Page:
Psalm 24:1-10 A Worship Psalm Of Yahweh by David
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Psalm 24:1-10 The Return Of The King
This psalm can be viewed as the third of a Shepherd trilogy. It may well have been used as a liturgy as the ark was brought into the new capital of Israel, Jerusalem, by David.
It appears to have been used as a liturgy, that is, a rote reading used in worship. The ancient Jewish historian, Josephus, says that Josephus, the Jewish historian, says that seven choirs of singers and musicians marched before the ark as it was brought to the tabernacle.
It may have been sung in Herod’s temple and has also been associated with Palm Sunday celebrations, commemorating the Lord’s entrance into Jerusalem just before the Passion week. It was also used for worship on Ascension Day, the fortieth day after Easter.
When we worry about our provision, do we stop to think that Yahweh owns the earth and everything in it (v. 1)? God created everything and He owns it all, including all the people (v. 2, 1b).
A choir sang the opening statement of praise in vv. 1-2, then a leader would have asked the questions in vv. 3, 8a, and 10a. “Who may ascend into the fill of the Lord and who may stand in His holy place?” The answer is “he who has clean hands and a pure heart” (v. 4a). It must be a person of integrity (v. 4b, c). When we sin, we break fellowship with the Lord (cf. Isa. 59:2). God will not hear our prayer in that state (cf. Ps. 66:18-19). The way to repair the breach is to confess our sins to God (cf. 1 John 1:9). Then He will forgive us and also forgive all of the rest of our sins as well (“and cleanse us from all unrighteousness,” 1 John 1:9b).
Is it possible to minister while maintaining our sin? The answer is in vv. 4-6. The worst preachers I have ever heard were the ones I knew were committing blatant sins. The best were the ones that had confessed all their sins and were trying to live a righteous life. One of my mentors, a seminary professor, told our class one time that he had gotten into a fight with wife then had to fly off to preach. He said God blessed the occasion in a wonderful way. His point is that God acts in grace. More than that, I knew that seminary professor. I knew he was going to clear things up with his wife. God knew that, too. He was growing and wrestling with his sin. God can bless that. I doubt he blesses those who are persistent in their sin.
The one who keeps “short accounts” with God is the one whom God blesses (v. 5). Jeremiah 29:13 promises that we shall find God when we seek Him with all our heart. Those are the ones God blesses. Are your prayers being answered? If not, it could be that the timing is not God’s timing but it could also be because there is unconfessed sin. Or the answer may be on its way (cf. 1 John 5:14-15).
I love Handel’s Messiah. I think of it as “Jesus’ Song.” Every chorus is magnificent. Handel chose the last four verses of this psalm to be included in his work. OK, the guy responsible for the words, Charles Jennens, chose them to represent Christ’s ascension into Heaven.
Verse 7 is a command to open the doors for Christ’s entrance to Heaven in relation to the Ascension or Christ’s entrance into Jerusalem. In David’s day, it would be a reference to the presence of God in the ark coming to town.
Verses 8a and 10a ask, Who is the King of glory. The answer is in 8b, the almighty Lord. The Lord of the host of Heaven is all glorious is the answer in 10b.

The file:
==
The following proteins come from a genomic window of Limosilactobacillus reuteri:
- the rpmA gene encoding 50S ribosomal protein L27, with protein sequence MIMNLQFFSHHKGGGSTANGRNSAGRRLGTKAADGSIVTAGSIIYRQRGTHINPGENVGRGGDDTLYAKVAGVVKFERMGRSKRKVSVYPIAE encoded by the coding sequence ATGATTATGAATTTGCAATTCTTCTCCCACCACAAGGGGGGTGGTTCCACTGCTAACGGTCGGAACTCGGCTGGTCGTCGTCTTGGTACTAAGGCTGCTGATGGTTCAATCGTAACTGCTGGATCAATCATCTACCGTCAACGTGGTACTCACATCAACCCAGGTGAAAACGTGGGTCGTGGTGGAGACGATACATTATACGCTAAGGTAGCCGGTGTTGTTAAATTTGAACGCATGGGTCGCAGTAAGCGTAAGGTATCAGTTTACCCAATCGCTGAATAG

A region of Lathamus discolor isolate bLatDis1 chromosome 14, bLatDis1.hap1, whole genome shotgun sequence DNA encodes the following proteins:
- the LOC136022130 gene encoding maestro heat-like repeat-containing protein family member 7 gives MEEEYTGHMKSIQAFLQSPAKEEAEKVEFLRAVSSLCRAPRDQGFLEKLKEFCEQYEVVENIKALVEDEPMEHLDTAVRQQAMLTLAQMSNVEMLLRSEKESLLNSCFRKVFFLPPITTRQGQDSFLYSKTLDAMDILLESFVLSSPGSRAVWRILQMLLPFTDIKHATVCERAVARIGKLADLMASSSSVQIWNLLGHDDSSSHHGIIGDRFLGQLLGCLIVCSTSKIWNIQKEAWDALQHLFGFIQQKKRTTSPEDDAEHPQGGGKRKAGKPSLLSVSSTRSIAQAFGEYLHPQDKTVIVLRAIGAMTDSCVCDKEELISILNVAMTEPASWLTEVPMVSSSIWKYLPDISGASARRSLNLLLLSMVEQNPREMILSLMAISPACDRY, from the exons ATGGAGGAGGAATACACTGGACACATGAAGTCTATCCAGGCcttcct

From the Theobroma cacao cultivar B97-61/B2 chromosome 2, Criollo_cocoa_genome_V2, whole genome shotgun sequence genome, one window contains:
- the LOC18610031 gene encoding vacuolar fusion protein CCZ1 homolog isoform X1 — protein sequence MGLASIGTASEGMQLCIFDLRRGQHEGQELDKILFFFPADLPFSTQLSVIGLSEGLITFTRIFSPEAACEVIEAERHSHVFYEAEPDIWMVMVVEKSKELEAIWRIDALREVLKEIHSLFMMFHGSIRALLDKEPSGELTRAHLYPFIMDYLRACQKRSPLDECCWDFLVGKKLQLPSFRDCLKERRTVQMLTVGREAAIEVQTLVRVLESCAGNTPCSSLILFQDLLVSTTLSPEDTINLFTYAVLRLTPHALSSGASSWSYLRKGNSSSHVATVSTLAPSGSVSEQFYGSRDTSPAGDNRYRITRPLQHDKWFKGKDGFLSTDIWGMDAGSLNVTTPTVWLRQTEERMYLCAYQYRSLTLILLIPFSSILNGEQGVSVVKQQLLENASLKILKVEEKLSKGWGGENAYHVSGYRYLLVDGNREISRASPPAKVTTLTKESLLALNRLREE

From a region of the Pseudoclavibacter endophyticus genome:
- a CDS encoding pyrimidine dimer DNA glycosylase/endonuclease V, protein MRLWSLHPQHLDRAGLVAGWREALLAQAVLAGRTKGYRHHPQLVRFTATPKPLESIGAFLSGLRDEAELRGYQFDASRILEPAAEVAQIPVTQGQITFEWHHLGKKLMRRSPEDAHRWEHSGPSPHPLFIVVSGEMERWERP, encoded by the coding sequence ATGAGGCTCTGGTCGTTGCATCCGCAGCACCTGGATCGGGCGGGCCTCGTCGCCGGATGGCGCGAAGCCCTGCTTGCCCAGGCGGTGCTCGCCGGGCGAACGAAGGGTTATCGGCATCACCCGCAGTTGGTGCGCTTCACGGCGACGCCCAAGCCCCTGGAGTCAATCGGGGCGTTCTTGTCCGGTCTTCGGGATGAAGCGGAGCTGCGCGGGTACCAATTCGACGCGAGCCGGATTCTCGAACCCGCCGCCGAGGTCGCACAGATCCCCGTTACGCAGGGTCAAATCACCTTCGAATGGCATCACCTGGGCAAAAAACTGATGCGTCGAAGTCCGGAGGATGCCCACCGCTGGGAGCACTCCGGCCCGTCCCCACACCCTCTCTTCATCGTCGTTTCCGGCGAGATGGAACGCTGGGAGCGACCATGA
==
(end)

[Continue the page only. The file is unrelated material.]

To “lift up [one’s] head” is to be alert. Here comes the King! Also, it would be a call to worship Him and welcome Him.
Check out the Messiah yourself and listen to the portion, “Lift Up Your Heads.” It will give you a sense of the call and response nature of the psalm.
Are you looking every day for the Return of the King? Someone said that we should live every day as if Christ died yesterday, was risen today, and coming back tomorrow. Are you?
Proverbs 6:1-5 Signing and Co-Signing
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When I was working at the Atlanta Hilton parking cars, trying to get to Dallas to seminary, one of my co-workers approached me to co-sign a loan. He said he knew that Scripture prohibited co-signing but wondered if I could secure his loan anyway. I asked him where the Bible said that loans shouldn’t be co-signed. He showed me. I told him no.
I hardly knew him and, OK, I didn’t have any money to loan him anyway or I wouldn’t have been working at the Atlanta Hilton parking cars. A true “neighbor” (v. 1) probably wouldn’t ask you to c0-sign. McGee points out that it is usually someone who wants to act like a “big shot” that would consider co-signing. I felt like my “friend” was trying to trap me anyway. That’s exactly how the Bible portrays that kind of transaction. You are getting trapped.
Actually, the Bible does allow us to give loans. We just shouldn’t expect to get the money back. Luke 6:35 says, “ . . . lend, expecting nothing in return.” I have to remember that when I loan out my books. I kiss them goodbye, usually.
And it is certainly OK to co-sign a loan for one of your children, especially, if you don’t mind paying back the loan if they default. Proverbs is wisdom which means it is generally true. Generally, you shouldn’t co-sign a loan because there will be a good chance you’ll get stuck with it! So if you don’t have to money to pay, don’t do it! Find the guy you co-signed for and beg him to let you out of the deal. “Importune” him like the plague (v. 3c). Otherwise, you’ll probably be like a gazelle that has just been caught by a hunter. You don’t want to be like a gazelle, do you (v. 5a)? By the way, a fowler is a bird-killer. You don’t want to be like a bird in the hands of a bird-killer, do you (v. 5b)?
Don’t co-sign on loans! That was Solomon’s financial advice to youngsters.